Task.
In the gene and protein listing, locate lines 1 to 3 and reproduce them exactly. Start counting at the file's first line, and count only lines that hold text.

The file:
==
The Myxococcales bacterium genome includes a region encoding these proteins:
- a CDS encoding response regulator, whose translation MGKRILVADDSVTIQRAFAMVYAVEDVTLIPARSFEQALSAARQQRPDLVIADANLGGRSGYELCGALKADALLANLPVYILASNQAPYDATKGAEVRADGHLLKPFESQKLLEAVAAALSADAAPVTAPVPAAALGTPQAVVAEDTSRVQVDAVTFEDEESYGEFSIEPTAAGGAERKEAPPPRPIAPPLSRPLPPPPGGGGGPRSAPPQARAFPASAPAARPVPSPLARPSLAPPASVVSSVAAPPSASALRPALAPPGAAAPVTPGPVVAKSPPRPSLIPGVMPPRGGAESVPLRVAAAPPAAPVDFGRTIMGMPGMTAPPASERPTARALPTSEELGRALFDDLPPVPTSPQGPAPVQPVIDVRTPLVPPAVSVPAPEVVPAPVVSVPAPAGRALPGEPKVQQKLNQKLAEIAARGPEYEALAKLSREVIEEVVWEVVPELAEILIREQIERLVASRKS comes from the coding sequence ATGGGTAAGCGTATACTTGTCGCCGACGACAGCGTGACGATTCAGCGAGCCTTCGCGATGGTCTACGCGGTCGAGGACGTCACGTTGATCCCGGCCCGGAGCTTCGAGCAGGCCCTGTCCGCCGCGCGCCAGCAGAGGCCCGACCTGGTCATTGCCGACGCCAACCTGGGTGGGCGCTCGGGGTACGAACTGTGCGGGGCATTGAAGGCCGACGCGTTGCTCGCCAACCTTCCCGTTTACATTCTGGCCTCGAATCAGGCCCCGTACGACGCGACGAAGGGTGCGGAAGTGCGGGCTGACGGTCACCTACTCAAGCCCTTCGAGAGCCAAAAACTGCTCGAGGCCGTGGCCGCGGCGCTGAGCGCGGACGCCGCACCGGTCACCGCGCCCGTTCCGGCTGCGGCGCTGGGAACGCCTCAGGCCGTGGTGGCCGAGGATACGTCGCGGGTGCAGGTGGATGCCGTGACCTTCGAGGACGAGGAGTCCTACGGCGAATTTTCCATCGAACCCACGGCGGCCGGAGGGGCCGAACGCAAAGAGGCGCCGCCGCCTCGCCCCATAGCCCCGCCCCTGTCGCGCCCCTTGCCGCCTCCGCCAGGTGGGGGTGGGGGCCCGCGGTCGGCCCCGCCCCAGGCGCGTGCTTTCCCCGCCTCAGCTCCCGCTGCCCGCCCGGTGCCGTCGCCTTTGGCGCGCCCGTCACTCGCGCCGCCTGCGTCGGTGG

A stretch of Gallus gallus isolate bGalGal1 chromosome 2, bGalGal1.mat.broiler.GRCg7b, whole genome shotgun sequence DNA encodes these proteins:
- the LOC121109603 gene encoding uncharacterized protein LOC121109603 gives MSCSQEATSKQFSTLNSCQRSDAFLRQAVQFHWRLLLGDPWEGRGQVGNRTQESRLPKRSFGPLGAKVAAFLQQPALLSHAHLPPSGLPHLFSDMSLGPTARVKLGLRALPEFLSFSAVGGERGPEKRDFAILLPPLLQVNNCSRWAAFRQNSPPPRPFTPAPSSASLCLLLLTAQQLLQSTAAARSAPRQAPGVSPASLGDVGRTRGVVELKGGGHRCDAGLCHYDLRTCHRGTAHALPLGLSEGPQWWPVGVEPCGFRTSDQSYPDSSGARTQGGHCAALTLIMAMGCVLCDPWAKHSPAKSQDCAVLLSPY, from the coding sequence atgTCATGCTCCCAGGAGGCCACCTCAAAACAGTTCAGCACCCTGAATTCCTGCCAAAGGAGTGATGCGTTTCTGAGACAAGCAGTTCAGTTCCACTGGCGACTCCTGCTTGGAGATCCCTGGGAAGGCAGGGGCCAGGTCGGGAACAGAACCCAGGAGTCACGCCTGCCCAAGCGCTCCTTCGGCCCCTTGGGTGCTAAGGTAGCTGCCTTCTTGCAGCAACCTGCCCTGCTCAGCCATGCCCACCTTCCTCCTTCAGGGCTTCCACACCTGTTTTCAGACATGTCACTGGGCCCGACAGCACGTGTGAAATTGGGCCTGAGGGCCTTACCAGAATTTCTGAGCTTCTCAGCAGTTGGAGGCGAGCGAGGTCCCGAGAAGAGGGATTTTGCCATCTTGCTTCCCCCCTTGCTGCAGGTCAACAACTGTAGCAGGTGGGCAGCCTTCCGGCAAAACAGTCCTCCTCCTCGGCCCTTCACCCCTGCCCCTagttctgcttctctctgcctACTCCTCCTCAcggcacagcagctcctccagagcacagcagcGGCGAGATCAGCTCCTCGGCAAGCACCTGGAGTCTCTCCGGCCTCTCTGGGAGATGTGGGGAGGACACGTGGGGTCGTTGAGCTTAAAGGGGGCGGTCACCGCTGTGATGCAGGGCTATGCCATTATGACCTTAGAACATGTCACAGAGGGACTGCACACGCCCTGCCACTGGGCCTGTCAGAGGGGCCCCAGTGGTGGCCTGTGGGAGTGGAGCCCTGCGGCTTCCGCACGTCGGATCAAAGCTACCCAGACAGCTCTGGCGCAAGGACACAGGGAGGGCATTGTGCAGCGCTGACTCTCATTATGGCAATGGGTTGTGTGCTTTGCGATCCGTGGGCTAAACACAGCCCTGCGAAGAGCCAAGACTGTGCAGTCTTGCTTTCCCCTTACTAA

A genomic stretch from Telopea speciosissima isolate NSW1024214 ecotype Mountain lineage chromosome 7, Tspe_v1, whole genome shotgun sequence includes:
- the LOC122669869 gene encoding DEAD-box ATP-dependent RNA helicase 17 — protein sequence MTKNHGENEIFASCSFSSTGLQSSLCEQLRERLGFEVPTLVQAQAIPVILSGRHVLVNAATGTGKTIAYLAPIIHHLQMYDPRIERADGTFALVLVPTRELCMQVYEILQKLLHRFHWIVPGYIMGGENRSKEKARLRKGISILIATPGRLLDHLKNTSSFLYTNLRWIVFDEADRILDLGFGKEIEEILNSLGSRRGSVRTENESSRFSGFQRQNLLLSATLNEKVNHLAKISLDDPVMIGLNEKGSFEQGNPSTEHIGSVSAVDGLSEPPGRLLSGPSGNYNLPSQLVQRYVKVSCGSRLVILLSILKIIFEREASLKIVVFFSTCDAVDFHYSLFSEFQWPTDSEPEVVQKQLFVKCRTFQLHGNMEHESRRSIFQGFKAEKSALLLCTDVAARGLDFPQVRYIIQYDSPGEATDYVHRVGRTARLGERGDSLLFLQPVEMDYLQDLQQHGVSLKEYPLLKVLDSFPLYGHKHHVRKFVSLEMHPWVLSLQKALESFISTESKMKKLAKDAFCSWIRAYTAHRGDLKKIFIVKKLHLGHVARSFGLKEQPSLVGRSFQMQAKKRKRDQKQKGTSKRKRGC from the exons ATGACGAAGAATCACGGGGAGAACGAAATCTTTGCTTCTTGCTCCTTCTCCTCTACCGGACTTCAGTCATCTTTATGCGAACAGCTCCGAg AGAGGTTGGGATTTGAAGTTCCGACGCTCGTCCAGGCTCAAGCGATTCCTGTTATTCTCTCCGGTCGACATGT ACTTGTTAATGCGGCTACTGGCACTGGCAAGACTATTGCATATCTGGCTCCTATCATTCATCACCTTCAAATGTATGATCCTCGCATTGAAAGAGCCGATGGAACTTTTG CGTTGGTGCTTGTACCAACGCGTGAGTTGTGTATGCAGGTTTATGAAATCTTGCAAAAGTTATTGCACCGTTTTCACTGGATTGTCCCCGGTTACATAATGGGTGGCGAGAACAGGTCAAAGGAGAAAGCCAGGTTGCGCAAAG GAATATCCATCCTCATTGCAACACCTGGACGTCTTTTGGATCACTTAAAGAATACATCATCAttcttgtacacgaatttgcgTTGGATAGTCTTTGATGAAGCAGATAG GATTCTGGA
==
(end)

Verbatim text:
The Myxococcales bacterium genome includes a region encoding these proteins:
- a CDS encoding response regulator, whose translation MGKRILVADDSVTIQRAFAMVYAVEDVTLIPARSFEQALSAARQQRPDLVIADANLGGRSGYELCGALKADALLANLPVYILASNQAPYDATKGAEVRADGHLLKPFESQKLLEAVAAALSADAAPVTAPVPAAALGTPQAVVAEDTSRVQVDAVTFEDEESYGEFSIEPTAAGGAERKEAPPPRPIAPPLSRPLPPPPGGGGGPRSAPPQARAFPASAPAARPVPSPLARPSLAPPASVVSSVAAPPSASALRPALAPPGAAAPVTPGPVVAKSPPRPSLIPGVMPPRGGAESVPLRVAAAPPAAPVDFGRTIMGMPGMTAPPASERPTARALPTSEELGRALFDDLPPVPTSPQGPAPVQPVIDVRTPLVPPAVSVPAPEVVPAPVVSVPAPAGRALPGEPKVQQKLNQKLAEIAARGPEYEALAKLSREVIEEVVWEVVPELAEILIREQIERLVASRKS comes from the coding sequence ATGGGTAAGCGTATACTTGTCGCCGACGACAGCGTGACGATTCAGCGAGCCTTCGCGATGGTCTACGCGGTCGAGGACGTCACGTTGATCCCGGCCCGGAGCTTCGAGCAGGCCCTGTCCGCCGCGCGCCAGCAGAGGCCCGACCTGGTCATTGCCGACGCCAACCTGGGTGGGCGCTCGGGGTACGAACTGTGCGGGGCATTGAAGGCCGACGCGTTGCTCGCCAACCTTCCCGTTTACATTCTGGCCTCGAATCAGGCCCCGTACGACGCGACGAAGGGTGCGGAAGTGCGGGCTGACGGTCACCTACTCAAGCCCTTCGAGAGCCAAAAACTGCTCGAGGCCGTGGCCGCGGCGCTGAGCGCGGACGCCGCACCGGTCACCGCGCCCGTTCCGGCTGCGGCGCTGGGAACGCCTCAGGCCGTGGTGGCCGAGGATACGTCGCGGGTGCAGGTGGATGCCGTGACCTTCGAGGACGAGGAGTCCTACGGCGAATTTTCCATCGAACCCACGGCGGCCGGAGGGGCCGAACGCAAAGAGGCGCCGCCGCCTCGCCCCATAGCCCCGCCCCTGTCGCGCCCCTTGCCGCCTCCGCCAGGTGGGGGTGGGGGCCCGCGGTCGGCCCCGCCCCAGGCGCGTGCTTTCCCCGCCTCAGCTCCCGCTGCCCGCCCGGTGCCGTCGCCTTTGGCGCGCCCGTCACTCGCGCCGCCTGCGTCGGTGG

A stretch of Gallus gallus isolate bGalGal1 chromosome 2, bGalGal1.mat.broiler.GRCg7b, whole genome shotgun sequence DNA encodes these proteins: